Sports Columns

April 10, 2014

Loran Smith: Meeting old friends under the big oak a tradition, too

The first time I was in a train station in Great Britain and saw a sign that read, “Meeting Place,” it brought me to a pause. How simple, how functional was this sign? In small towns it is not a problem to meet someone at Sheppard’s Filling Station or at the fireplug across the street from the Baptist church, but at a busy venue — like European train stations — there is nothing more sensible than meeting at the “Meeting Place.”

For the Masters, you probably could meet up with a friend at the tee box at one of the classic holes at Augusta National Golf Course, but that might become a needle-in-the-haystack episode. However, if you meet at the big oak between the clubhouse and the first tee, it becomes as simple as meeting at the “Meeting Place” at Victoria Station in London.

Outside the ropes near the clubhouse, many of the tournament’s badge-holders try to spot the famous golfers, other celebrities and the important industry people who follow them around. It was under the big oak that I met up with two old friends earlier this week — Verne Lundquist of CBS and Bill Griffin of Rutledge, the rural community of 783 people in Morgan County.

Lundquist is back for his 30th Masters, where he will work the telecast from his familiar position at the 16th hole. Recently, he was honored with the Blackie Sherrod Award in Dallas. He will receive the Vin Scully Award next month in New York. Both honors are for lifetime achievement in broadcasting. Blackie Sherrod, now 91, lives a very private life in Dallas, while Scully, 86, still broadcasts some Dodgers games.

For folks around the country — especially in the Southeast — Lundquist is perhaps best known for his play-by-play role with Southeastern Conference football in the fall.

Griffin, the consummate gentleman and a member at Augusta, didn’t join the conversation empty-handed. Three weeks ago, he made a hole-in-one at the par-3 No. 12. He hit a 7-iron 150 yards into the cup of one of the toughest holes in golf. Two well-known guests were playing Augusta that day — NFL quarterback brothers Eli and Peyton Manning.

Eli and Griffin have a mutual friend, which led to Eli sending a text message of Griffin’s signature moment. Make an ace at Augusta and your town crier becomes Eli Manning. Not bad for a kid from Rutledge.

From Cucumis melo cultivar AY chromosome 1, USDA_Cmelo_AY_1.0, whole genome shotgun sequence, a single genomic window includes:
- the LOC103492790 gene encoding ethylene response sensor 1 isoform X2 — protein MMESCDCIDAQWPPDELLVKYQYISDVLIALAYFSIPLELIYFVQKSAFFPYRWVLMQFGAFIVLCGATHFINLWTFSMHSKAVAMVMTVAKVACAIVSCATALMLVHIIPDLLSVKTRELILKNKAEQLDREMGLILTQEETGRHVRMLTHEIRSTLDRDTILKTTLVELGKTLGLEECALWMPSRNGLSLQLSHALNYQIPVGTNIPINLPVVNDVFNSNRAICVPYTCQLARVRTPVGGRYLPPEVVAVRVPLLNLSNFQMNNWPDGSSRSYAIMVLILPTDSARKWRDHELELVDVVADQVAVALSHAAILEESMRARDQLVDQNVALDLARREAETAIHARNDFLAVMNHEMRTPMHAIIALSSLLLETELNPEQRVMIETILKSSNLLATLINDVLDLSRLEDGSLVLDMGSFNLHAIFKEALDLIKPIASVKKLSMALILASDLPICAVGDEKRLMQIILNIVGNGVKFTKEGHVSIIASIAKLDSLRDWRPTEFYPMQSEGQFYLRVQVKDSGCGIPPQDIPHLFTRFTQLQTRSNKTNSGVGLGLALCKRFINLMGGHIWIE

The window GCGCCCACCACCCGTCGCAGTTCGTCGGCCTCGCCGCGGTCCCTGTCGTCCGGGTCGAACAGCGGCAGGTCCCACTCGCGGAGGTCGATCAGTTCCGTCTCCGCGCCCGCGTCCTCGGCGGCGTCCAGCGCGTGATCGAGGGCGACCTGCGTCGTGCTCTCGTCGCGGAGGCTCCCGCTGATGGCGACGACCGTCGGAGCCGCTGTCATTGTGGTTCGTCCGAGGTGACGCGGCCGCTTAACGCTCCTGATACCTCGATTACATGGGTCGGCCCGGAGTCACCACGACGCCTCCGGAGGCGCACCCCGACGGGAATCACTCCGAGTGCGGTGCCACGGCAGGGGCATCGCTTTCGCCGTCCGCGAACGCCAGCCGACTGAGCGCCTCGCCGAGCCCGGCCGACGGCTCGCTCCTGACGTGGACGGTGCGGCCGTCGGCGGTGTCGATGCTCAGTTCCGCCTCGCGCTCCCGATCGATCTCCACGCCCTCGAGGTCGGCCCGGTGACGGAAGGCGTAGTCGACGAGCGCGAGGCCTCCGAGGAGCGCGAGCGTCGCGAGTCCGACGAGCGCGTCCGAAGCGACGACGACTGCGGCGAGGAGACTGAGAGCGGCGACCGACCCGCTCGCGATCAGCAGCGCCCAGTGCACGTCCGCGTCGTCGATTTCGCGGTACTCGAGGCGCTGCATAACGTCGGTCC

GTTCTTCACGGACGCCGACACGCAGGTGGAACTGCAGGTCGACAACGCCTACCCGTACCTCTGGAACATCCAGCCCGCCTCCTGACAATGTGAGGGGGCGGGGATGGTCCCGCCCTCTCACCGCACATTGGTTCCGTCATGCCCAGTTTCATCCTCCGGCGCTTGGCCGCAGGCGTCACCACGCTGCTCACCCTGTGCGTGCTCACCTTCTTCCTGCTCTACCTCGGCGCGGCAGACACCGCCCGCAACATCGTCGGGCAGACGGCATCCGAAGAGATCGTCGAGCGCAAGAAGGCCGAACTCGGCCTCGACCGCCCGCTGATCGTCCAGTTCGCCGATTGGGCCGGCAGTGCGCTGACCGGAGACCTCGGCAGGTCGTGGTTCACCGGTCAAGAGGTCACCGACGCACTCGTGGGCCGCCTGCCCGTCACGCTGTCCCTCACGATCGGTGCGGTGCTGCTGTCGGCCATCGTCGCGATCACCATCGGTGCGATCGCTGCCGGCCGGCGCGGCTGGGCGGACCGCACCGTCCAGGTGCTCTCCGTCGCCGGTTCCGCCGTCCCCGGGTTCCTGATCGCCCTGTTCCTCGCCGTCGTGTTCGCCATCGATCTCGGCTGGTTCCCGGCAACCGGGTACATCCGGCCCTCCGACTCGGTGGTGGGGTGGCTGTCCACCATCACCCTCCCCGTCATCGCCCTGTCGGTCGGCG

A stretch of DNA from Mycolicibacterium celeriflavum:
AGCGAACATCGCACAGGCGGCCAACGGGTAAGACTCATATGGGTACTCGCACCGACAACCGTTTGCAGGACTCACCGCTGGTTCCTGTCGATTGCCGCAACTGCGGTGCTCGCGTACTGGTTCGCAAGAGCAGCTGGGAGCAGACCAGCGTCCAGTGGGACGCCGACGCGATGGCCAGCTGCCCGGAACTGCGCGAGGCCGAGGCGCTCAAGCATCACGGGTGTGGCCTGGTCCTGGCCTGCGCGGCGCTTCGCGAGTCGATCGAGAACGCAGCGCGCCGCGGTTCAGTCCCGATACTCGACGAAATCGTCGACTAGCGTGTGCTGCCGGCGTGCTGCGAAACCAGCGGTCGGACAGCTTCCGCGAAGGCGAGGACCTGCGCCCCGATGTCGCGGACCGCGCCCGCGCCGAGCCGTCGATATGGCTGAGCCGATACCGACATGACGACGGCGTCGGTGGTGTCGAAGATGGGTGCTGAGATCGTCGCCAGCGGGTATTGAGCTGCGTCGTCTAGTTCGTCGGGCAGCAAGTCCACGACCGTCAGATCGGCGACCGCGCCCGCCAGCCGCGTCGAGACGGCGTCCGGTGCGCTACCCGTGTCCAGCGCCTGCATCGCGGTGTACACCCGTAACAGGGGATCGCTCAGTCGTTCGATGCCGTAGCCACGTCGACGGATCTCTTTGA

Over lunch in the clubhouse, the conversation was highlighted by University of Georgia football talk and golf memories. Lundquist, a seasoned raconteur, became privy to the tale of a feel-good moment in Griffin’s life from the days when he was enrolled at Georgia.

Griffin and three buddies — Edward Hudson, Whitey Hunt and Wayne Tamplin — were big Masters fans and were part of “Arnie’s Army,” the pack of fans that followed golfing great Arnold Palmer around the course. They were there for Palmer’s fourth and final Masters title in 1964.

Even in those days, tickets and rooms were hard to come by for Masters week, but college kids with limited budgets know how to improvise. Griffin, Hudson and Tamplin slept in their car in the parking lot of the old Green Jacket restaurant on Washington Road.

They got up in the morning and took turns walking across to the Texaco Station with their shaving kits to freshen up for another day of following the King. With Palmer winning, they returned to campus early Sunday evening fulfilled. They had seen their favorite player win and were smitten like everybody else with the Masters scene, the traditions and the aurora of the tournament.

For eight years, Griffin served as president of Oakmont Country Club — near the suburbs of Pittsburgh, the course has hosted a record-tying seven U.S. Opens and will host its eighth in 2016 — and became friends with Palmer. When he was invited to join Augusta National, the first guests he invited were his Green Jacket parking lot buddies.

Not only is the Big Tree outside the club house a convenient meeting place, it’s been the site of some very interesting conversations over the years. The Bill Griffin story bespeaks warmth, charm and humility — a good guy not forgetting his old friends.

Loran Smith is a contributing columnist for The Daily Citizen. You can write to him at

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